New Jersey’s fear-filled Democrats have long made a mockery of common sense in their law-making, and their paranoid gun control laws have made the state a punchline for the rest of the nation for years. A string of high-profile arrests with the threat of long felony prison sentences for minor offenses has put the state under a microscope. Prosecutors have had to be publicly shamed into dropping absurd charges in some cases, while an apologetic Chris Christie has felt compelled to issue pardons in other instances.
It now appears that the state has another absurd incident to add to its list of absurd cases.
An actor is facing a decade behind bars for running afoul of the state’s gun laws for holding an airsoft gun while filming a low-budget movie.
Carlo Goias, whose stage name is Carlo Bellario, was charged under New Jersey’s strict gun law. It requires permits for firearms, including the airsoft gun Goias used while filming a car chase scene.
Goias rejected a plea deal offer Tuesday that could have sent him to jail for less than a year. He faces up to a decade behind bars because of prior felony convictions that prosecutors say include theft and burglary.
“I was shooting a movie — I wasn’t committing a crime intentionally,” Goias recently told The Associated Press. “Robert De Niro doesn’t ask Marty Scorsese is if he has gun permits. We’re actors. That’s for the production company to worry about.”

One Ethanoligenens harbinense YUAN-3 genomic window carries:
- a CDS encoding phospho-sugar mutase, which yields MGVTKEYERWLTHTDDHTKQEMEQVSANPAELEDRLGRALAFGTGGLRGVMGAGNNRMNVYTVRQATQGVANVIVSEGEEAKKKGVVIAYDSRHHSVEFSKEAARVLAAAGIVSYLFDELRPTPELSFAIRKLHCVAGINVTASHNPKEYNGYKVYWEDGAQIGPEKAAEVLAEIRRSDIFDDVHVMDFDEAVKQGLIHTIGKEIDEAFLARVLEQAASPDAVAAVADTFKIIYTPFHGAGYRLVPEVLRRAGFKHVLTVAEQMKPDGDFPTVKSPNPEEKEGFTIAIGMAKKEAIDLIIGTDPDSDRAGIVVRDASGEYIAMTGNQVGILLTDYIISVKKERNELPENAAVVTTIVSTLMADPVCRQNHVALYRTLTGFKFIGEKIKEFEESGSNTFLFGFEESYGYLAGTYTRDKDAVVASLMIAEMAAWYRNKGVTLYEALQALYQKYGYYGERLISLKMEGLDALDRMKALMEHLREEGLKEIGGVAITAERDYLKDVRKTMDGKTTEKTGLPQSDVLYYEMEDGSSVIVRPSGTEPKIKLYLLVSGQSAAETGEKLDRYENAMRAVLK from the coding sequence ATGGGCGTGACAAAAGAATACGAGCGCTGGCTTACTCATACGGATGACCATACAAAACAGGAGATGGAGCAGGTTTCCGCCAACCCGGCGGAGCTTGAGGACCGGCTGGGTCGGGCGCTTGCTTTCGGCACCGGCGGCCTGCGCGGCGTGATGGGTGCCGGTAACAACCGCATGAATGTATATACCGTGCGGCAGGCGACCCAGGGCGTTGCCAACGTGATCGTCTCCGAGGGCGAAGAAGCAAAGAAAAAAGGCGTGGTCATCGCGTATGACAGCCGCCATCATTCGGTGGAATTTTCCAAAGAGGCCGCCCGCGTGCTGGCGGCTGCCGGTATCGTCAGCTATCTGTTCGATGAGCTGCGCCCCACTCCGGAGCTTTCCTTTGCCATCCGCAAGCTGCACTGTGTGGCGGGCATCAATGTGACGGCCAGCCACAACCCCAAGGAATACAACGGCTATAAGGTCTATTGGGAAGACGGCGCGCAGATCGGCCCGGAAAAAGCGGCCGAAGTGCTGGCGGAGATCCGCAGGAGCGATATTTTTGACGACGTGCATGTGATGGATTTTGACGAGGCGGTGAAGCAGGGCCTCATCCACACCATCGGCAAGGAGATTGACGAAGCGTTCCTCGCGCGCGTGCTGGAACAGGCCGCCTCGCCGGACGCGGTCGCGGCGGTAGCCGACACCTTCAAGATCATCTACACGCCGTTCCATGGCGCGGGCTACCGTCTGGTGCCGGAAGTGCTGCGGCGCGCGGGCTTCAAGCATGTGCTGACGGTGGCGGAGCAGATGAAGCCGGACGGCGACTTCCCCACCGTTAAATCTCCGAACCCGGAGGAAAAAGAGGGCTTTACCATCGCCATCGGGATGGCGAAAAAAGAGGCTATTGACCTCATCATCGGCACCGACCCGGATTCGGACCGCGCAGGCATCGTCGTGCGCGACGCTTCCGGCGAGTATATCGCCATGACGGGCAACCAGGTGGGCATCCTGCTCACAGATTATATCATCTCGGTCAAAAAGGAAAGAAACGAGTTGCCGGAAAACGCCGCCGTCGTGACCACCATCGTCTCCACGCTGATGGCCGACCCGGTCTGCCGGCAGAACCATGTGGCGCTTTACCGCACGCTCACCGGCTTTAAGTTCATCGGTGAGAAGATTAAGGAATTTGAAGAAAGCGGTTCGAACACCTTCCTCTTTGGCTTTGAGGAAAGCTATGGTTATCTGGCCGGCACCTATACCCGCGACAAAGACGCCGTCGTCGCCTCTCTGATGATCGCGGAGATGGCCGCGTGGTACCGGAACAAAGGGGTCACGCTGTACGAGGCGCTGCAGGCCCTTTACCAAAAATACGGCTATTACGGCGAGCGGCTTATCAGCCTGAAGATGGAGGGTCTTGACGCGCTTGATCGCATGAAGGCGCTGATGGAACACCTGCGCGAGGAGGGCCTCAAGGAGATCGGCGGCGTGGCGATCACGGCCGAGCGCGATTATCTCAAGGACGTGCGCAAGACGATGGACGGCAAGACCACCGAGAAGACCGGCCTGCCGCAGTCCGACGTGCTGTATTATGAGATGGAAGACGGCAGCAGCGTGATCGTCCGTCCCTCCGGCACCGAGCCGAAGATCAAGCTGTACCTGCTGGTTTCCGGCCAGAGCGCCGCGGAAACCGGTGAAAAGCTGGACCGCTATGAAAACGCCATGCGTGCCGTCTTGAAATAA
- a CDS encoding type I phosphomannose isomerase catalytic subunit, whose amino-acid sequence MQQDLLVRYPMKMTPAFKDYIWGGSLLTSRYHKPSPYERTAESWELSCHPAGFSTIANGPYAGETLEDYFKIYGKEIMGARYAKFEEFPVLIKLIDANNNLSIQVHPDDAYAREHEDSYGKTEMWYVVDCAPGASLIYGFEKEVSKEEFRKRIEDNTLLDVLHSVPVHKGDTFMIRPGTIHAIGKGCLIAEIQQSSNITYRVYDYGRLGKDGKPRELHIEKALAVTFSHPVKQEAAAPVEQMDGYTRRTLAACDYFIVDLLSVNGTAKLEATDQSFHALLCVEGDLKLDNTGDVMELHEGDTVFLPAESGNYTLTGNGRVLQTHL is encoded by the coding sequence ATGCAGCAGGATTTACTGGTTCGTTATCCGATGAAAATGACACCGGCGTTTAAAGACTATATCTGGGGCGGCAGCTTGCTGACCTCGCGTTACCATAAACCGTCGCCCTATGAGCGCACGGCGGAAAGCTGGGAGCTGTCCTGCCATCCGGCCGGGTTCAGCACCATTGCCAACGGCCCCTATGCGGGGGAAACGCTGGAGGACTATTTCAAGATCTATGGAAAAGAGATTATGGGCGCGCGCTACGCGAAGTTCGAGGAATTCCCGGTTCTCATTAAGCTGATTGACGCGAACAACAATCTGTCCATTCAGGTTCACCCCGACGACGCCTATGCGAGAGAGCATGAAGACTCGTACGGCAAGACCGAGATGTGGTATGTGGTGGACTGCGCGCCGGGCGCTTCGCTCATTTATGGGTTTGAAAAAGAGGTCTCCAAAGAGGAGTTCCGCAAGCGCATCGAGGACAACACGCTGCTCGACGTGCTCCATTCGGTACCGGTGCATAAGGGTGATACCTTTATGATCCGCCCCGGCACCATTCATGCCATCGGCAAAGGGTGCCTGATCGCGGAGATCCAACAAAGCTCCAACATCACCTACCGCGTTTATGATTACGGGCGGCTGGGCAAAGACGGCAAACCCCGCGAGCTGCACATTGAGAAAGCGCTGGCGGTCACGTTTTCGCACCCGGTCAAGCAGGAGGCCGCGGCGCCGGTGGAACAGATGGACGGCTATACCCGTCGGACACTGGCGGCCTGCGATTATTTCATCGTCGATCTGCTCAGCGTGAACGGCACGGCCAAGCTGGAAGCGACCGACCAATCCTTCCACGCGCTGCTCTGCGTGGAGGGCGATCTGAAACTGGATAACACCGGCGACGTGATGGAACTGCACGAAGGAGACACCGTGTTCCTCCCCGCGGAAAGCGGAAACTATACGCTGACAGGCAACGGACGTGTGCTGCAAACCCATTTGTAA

Some state lawmakers say the case highlights the need for New Jersey to change its gun laws.
The permit law recently led to the arrest of a Pennsylvania corrections officer who lacked a New Jersey permit for a gun that was legal in his home state. The charges were later dropped.
Airsoft guns fire nonlethal plastic pellets. Nearly half of the states and many cities regulate the weapons to some degree, according to the San Francisco-based Law Center to Prevent Gun Violence.
New Jersey defines all non-powder guns as firearms, which require a permit to carry them. State lawmakers are pushing legislation that would give prosecutor’s more discretion in filing charges under the statute.
Goias, who lives in Toms River, New Jersey, said he only acts part time to get more exposure for his day job as a standup comedian. The Internet Movie Database credits him with a few roles, including the part of “beach man” in the 2013 movie “Bikini Girls vs. The Surf Wolf.”
When he was arrested, Goias was playing the body guard of a drug dealer in the unfinished film “Vendetta Games.” The plot involves undercover agents who infiltrate a Columbian drug operation. IMDb lists the movie’s budget as $50,000.
The car chase scene was shot in a residential neighborhood, prompting several neighbors to call 911.
“I pretended to shoot out the window; they were going to dub in the sound later,” Goias said. “We get back, and within a couple of minutes we’re surrounded by cop cars.”
The Garden State’s patchwork of gun laws are both absurd and extreme.
Its time for the New Jersey legislature to mature, educate themselves, and create gun policy that targets criminals, and not people simply trying to live their lives.